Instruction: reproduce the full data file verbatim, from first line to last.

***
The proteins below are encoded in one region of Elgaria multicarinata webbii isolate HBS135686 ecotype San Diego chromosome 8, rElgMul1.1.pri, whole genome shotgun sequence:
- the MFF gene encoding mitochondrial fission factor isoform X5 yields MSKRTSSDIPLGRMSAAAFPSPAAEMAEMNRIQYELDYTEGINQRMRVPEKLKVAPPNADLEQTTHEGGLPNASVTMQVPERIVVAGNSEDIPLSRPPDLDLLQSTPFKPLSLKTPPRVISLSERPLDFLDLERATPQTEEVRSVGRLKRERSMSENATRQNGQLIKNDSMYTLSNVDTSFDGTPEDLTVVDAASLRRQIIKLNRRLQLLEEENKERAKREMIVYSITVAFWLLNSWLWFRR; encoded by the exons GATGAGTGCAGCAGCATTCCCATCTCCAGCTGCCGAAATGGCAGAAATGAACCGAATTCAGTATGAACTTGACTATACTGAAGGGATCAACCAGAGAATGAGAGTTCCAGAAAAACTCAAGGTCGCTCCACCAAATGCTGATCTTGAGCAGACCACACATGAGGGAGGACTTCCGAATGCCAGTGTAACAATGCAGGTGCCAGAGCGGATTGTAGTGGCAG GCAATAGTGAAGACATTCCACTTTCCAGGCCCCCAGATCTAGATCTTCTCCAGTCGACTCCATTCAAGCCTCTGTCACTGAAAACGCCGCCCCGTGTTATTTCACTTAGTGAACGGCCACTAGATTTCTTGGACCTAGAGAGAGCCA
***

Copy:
The proteins below are encoded in one region of Elgaria multicarinata webbii isolate HBS135686 ecotype San Diego chromosome 8, rElgMul1.1.pri, whole genome shotgun sequence:
- the MFF gene encoding mitochondrial fission factor isoform X5 yields MSKRTSSDIPLGRMSAAAFPSPAAEMAEMNRIQYELDYTEGINQRMRVPEKLKVAPPNADLEQTTHEGGLPNASVTMQVPERIVVAGNSEDIPLSRPPDLDLLQSTPFKPLSLKTPPRVISLSERPLDFLDLERATPQTEEVRSVGRLKRERSMSENATRQNGQLIKNDSMYTLSNVDTSFDGTPEDLTVVDAASLRRQIIKLNRRLQLLEEENKERAKREMIVYSITVAFWLLNSWLWFRR; encoded by the exons GATGAGTGCAGCAGCATTCCCATCTCCAGCTGCCGAAATGGCAGAAATGAACCGAATTCAGTATGAACTTGACTATACTGAAGGGATCAACCAGAGAATGAGAGTTCCAGAAAAACTCAAGGTCGCTCCACCAAATGCTGATCTTGAGCAGACCACACATGAGGGAGGACTTCCGAATGCCAGTGTAACAATGCAGGTGCCAGAGCGGATTGTAGTGGCAG GCAATAGTGAAGACATTCCACTTTCCAGGCCCCCAGATCTAGATCTTCTCCAGTCGACTCCATTCAAGCCTCTGTCACTGAAAACGCCGCCCCGTGTTATTTCACTTAGTGAACGGCCACTAGATTTCTTGGACCTAGAGAGAGCCA